Recycling E-Waste for Cash Is Easy

New U.S. Postal Service video shows customers how to ‘get green' while going green

April 23, 2013 

Release No. 13-042 @USPS

Earth Day eWaste recycle
Click here to view the video.

WASHINGTON — To support this year’s Earth Day theme of e-waste recycling, the U.S. Postal Service recently released a consumer video that demonstrates how easy it is to recycle cell phones, MP3 players and tablets through the MaxBack buyback program. The video walks viewers through the simple steps of searching online to find the value of an old cell phone and how to recycle it — oftentimes for cash.

Specially marked kiosks, located in more than 3,100 Post Offices, are also featured in the video. The kiosks provide details about selling items through and dispense free mail-back envelopes for recycling empty inkjet cartridges.

Since the launch of the inkjet recycling program last fall, customers have recycled more than 31,000 inkjet cartridges. “By encouraging customers to recycle their unwanted electronics in a responsible manner, the Postal Service is helping reduce the amount of new waste sent to landfills,” said Chief Sustainability Officer Thomas G. Day.

Customers can learn more about the MaxBack program and recycling their inkjet cartridges by visiting Getting started with the MaxBack program is simple:

  • Search for your cell phone, MP3 player or tablet on
  • Receive and accept your instant quote
  • Mail it for FREE using the prepaid Priority Mail shipping label
  • Once they receive the item, they’ll inspect it and send you cash fast

The U.S. Environmental Protection Agency (EPA) estimates that 350,000 cell phones and 130,000 computers are thrown out every day, equating to 3-4 million tons of e-waste per year. According to environmental website, 70 percent of discarded electronics have materials that can be recovered and repurposed.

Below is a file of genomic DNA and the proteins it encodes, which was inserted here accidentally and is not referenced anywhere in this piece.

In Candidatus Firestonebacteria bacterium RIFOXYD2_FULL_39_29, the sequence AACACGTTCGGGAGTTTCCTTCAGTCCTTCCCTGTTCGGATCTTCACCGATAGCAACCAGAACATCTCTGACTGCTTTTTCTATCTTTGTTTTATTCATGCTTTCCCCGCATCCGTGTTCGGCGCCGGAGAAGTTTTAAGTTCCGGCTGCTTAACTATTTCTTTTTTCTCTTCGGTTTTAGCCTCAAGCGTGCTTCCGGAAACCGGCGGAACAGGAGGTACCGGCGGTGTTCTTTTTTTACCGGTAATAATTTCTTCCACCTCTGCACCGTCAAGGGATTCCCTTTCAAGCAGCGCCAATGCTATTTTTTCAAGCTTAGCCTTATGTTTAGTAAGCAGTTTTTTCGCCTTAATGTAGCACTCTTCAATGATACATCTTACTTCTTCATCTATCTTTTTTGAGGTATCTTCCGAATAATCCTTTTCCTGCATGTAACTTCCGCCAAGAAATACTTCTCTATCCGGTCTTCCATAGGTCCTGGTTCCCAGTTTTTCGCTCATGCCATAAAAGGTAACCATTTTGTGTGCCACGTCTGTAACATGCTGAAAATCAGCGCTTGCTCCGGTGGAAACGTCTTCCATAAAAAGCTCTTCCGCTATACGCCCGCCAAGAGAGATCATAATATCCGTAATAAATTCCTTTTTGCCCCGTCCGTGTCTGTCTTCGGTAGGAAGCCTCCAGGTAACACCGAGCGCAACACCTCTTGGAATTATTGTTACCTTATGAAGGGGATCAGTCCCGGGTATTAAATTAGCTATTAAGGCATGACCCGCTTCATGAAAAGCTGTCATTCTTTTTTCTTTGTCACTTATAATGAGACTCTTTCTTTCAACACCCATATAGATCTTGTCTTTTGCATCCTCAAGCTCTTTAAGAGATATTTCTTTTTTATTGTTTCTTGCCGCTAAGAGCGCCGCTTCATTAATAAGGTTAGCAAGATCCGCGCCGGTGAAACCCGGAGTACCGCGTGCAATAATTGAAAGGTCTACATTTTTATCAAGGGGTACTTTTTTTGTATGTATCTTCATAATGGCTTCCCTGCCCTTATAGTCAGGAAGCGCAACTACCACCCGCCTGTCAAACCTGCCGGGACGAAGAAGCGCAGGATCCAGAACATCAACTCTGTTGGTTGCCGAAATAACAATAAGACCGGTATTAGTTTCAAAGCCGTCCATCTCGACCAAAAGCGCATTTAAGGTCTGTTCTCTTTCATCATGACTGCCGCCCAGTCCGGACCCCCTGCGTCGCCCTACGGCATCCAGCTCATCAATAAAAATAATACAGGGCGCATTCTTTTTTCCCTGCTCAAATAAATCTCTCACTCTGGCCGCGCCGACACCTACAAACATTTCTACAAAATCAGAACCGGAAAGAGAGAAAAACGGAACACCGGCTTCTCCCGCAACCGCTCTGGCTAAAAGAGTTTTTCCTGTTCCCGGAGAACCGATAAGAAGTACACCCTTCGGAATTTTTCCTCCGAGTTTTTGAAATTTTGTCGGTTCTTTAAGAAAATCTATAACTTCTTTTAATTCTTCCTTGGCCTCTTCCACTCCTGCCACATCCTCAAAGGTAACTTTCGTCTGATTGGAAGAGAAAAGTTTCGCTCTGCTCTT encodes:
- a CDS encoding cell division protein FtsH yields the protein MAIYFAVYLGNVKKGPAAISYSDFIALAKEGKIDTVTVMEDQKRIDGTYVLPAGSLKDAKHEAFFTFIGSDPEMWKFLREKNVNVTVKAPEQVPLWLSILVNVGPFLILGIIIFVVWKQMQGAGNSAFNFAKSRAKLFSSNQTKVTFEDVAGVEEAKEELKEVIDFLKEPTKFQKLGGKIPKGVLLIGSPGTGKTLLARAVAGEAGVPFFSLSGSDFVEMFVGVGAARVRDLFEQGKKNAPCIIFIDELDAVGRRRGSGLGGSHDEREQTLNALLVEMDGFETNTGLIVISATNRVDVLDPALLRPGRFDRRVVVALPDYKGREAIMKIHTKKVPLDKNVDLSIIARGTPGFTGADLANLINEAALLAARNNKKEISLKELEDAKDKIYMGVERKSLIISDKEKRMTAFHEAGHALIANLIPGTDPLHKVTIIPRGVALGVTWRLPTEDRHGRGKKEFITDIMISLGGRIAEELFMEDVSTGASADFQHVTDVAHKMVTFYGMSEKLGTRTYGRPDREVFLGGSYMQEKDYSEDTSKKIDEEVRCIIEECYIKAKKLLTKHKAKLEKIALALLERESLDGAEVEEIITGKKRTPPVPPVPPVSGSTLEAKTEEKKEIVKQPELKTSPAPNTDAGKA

In 2012, the Postal Service recycled 1,267 tons of its own e-waste-related materials, as well as more than 250,000 tons of other materials, including wastepaper, cardboard, cans and plastics. The latter traditional recycling efforts generated revenue and avoided landfill fees, for a combined total of $49.5 million.   

“The Postal Service is committed to being a sustainability leader,” said Day. “By creating a culture of conservation and leading the adoption of sustainable business practices, we can encourage our employees, customers and suppliers to become more responsible environmental stewards.”

To learn more about the Postal Service’s sustainability initiatives, purchase Go Green Forever Stamps or view the Maxback program video, visit

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About The U.S. Postal Service
A self-supporting government enterprise, the U.S. Postal Service is the only delivery service that reaches every address in the nation: 152 million residences, businesses and Post Office Boxes. The Postal Service receives no tax dollars for operating expenses and relies on the sale of postage, products and services to fund its operations. With more than 31,000 retail locations and the most frequently visited website in the federal government,, the Postal Service has annual revenue of more than $65 billion and delivers nearly 40 percent of the world’s mail. If it were a private-sector company, the U.S. Postal Service would rank 42nd in the 2012 Fortune 500. The Postal Service has been named the Most Trusted Government Agency for seven years and the fourth Most Trusted Business in the nation by the Ponemon Institute.

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